Bars Bek

Bars Bek (Old Turkic: 𐰉𐰺𐰽:𐰋𐰏)[1][2] or Inanch Alp Bilge[3] was a khagan of Yenisei Kyrgyz Khaganate. He is considered by some to be the same person as Manas.[3]

The commemorative coin issued by the National Bank of Kyrgyzstan in 2010 in honor of Barsbek
Khagan of Kyrgyz
Reign? - 711
Born7th century
Son river, Khakassia
SpouseSister of Bilge Khagan


Nothing is known about Bars Bek's early reign, except minor information fragments contained within Orkhon and Yenisei inscriptions.

During his reign, he was believed to be hostile to the Göktürks until he married a younger daughter of Ilterish khagan and was appointed as a lesser khagan ruling over Az and Kyrgyz tribes.[1][2][4]

In the late 7th century, according to Takeshi Osawa, Bars Bek mediated talks between Suoge and Zhongzong.[5] According to Klyashtorny, he sent an ambassador named Eren Ulug to the Tibetan Empire in an attempt to form an alliance but was unsuccessful.[6]


According to Sergei Klyashtorny, Bars Bek's anointed name was Inanch Alp Bilge and was mentioned as such in Yenisei inscriptions.[7] Turkish historian Saadeddin Gömeç argued against this.[8]


After news of the triple alliance reached Tonyukuk, he decided to eliminate the Kyrgyz first. Roads to Kyrgyz lands were blocked by heavy snow, forcing them to find a guide. They first crossed Ak Termel (modern Ona - a tributary of Abakan). However, after ten nights of searching for a way out, their guide became lost and was executed on the orders of Qapaghan. After a few days, they arrived at Kyrgyz headquarters and launched a night attack on Bars Bek, killing him.[9] A memorial stele was erected after his death, on the left side of the Abakan river.[10]

He was succeeded by his son and Bilge Khagan's nephew.[11]


A commemorative coin honouring Bars Bek was issued by the National Bank of the Kyrgyz Republic in 2010.[12] A monument to Bars Bek was erected in Osh.[13] In 2017,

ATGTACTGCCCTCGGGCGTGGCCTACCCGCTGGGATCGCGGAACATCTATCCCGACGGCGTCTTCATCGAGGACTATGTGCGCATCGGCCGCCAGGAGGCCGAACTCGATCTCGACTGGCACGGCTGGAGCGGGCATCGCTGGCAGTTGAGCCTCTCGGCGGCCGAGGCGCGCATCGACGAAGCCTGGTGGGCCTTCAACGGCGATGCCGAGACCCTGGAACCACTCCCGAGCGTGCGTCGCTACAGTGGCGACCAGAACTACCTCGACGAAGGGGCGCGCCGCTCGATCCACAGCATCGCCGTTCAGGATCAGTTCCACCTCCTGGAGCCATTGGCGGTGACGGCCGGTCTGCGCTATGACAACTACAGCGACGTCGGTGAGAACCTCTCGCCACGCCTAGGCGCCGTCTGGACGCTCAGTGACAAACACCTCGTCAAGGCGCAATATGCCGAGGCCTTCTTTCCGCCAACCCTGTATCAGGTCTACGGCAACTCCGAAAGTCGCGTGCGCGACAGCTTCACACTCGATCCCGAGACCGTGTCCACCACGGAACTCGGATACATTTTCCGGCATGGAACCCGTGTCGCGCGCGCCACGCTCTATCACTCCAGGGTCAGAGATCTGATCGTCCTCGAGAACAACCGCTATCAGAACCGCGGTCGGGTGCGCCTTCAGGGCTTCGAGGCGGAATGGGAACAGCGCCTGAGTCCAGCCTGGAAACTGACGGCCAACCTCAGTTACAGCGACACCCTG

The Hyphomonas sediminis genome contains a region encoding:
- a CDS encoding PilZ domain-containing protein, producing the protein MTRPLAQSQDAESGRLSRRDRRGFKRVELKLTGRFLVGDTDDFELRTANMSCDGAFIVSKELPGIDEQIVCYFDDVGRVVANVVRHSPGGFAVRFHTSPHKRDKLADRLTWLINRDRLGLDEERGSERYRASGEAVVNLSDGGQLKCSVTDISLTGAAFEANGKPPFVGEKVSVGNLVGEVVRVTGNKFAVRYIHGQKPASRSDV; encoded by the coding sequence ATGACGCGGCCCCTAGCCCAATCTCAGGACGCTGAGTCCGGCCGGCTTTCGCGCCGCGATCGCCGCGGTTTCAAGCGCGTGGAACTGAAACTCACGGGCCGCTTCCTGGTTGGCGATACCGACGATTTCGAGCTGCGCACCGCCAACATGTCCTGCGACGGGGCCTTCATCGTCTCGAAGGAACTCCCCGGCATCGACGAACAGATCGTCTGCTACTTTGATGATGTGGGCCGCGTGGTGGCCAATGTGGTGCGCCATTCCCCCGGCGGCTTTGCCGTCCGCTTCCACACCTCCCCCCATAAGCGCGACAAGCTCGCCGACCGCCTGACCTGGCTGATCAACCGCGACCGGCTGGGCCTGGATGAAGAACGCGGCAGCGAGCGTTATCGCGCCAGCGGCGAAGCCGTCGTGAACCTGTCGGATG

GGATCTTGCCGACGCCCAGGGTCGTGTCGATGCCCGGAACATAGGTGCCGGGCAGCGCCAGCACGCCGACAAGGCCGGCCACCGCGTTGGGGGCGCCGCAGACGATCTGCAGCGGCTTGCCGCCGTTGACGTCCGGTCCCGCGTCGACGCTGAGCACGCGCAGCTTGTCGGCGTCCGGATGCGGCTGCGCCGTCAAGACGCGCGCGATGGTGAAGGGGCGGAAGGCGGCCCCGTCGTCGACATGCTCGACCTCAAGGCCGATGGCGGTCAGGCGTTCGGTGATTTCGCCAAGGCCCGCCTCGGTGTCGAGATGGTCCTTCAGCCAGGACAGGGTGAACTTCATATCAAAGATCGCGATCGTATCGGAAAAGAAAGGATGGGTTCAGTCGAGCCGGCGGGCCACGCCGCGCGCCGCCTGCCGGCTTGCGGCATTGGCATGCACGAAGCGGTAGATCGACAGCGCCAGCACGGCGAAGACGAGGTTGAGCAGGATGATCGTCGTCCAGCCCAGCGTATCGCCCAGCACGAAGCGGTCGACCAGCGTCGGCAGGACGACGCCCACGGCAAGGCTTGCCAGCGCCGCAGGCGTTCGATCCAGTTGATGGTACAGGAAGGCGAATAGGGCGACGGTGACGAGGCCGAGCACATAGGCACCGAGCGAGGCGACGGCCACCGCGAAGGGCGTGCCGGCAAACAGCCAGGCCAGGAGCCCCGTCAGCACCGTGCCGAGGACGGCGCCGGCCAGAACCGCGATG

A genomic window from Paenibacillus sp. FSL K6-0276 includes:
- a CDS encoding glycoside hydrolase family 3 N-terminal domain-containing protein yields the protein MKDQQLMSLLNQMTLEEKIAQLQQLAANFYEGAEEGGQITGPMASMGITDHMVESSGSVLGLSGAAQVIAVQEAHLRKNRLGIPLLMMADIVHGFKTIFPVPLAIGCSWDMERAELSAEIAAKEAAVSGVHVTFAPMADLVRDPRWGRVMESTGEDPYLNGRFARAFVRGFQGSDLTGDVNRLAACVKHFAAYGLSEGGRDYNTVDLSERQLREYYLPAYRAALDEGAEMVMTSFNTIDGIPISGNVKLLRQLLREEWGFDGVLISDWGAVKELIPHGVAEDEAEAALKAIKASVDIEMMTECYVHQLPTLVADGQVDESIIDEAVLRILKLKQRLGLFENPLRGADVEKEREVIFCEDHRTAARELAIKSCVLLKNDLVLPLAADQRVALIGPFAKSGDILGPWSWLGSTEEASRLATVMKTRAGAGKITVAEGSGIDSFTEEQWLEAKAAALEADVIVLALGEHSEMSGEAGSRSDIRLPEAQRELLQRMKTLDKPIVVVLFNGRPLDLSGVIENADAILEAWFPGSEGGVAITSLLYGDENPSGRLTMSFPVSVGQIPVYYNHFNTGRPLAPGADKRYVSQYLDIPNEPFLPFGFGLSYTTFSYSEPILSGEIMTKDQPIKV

1. ^ a b "The Bilge khagan's Memorial Complex". Archived from the original on 2015-02-03. Retrieved 2018-08-25.
  2. ^ a b "The Kultegin's Memorial Complex". Retrieved 2018-08-25.
  3. ^ a b Akaevich, Askar (2003). Kırgız devlet geleneği ve Manas. İbrahimova, Salih., Rahmanov, Ergeşbay., Şimşek, Tuğba. İstanbul: Da Yayıncılık. ISBN 9756571446. OCLC 54950584.
  4. ^ Zhivkov, Boris (2015-05-07). Khazaria in the Ninth and Tenth Centuries. BRILL. p. 65. ISBN 9789004294486.
  5. ^ Takeshi, Osawa (1996). "Jenissei-Kirghiz in the Early Eighth Century". Shihō (in Japanese). The Toyoshi-Danwa-kai Hokkaido University. 28: 1–24.
  6. ^ "Altyn-Kol (E-29)". Retrieved 2018-08-25.
  7. ^ Кляшторный., С. Г. (1976). "Стелы Золотого озера (к датировке енисейских рунических памятников)" (PDF). Turcologica: 258.
  8. ^ Orkun, Hüseyin Namık (1936). Eski Türk Yazıtları. 1. Istanbul. pp. 35–39.
  9. ^ "The Tonyukuk's Memorial Complex". Retrieved 2018-08-25. 𐰾𐰇𐰭𐰏𐰤: 𐰲𐰑𐰢𐰕: 𐰴𐰣𐰃: 𐰾𐰇𐰾𐰃: 𐱅𐰼𐰠𐰢𐰾: 𐰾𐰇𐰭𐰾𐰓𐰢𐰕: 𐰽𐰨𐰑𐰢𐰕: 𐰴𐰣𐰃𐰤: 𐰇𐰠𐰼𐱅𐰢𐰕: 𐰴𐰍𐰣𐰴𐰀: (in Old Turkic script) / Their Khagan gathered the army. We fought them, killed their khagan. Kyrgyz people surrendered our Khagan. (English translation)
  10. ^ "Altyn-Kol (E-28)". Retrieved 2018-08-25.
  11. ^ I︠A︡., Butanaev, V.; Khudyakov, Y. S. (2000). Istorii︠a︡ eniseĭskikh kyrgyzov. Abakan: Izd-vo Khakasskogo gosudarstvennogo universiteta im. N.F. Katanova. p. 69. ISBN 5781001190. OCLC 47206450.
  12. ^ "National Bank of the Kyrgyz Republic". Retrieved 2018-08-25.
  13. ^ "В городе Ош предлагают перенести монументальную композицию Барсбек Каган". КАБАРЛАР - Всегда первый!. 27 July 2017. Retrieved 2018-08-25.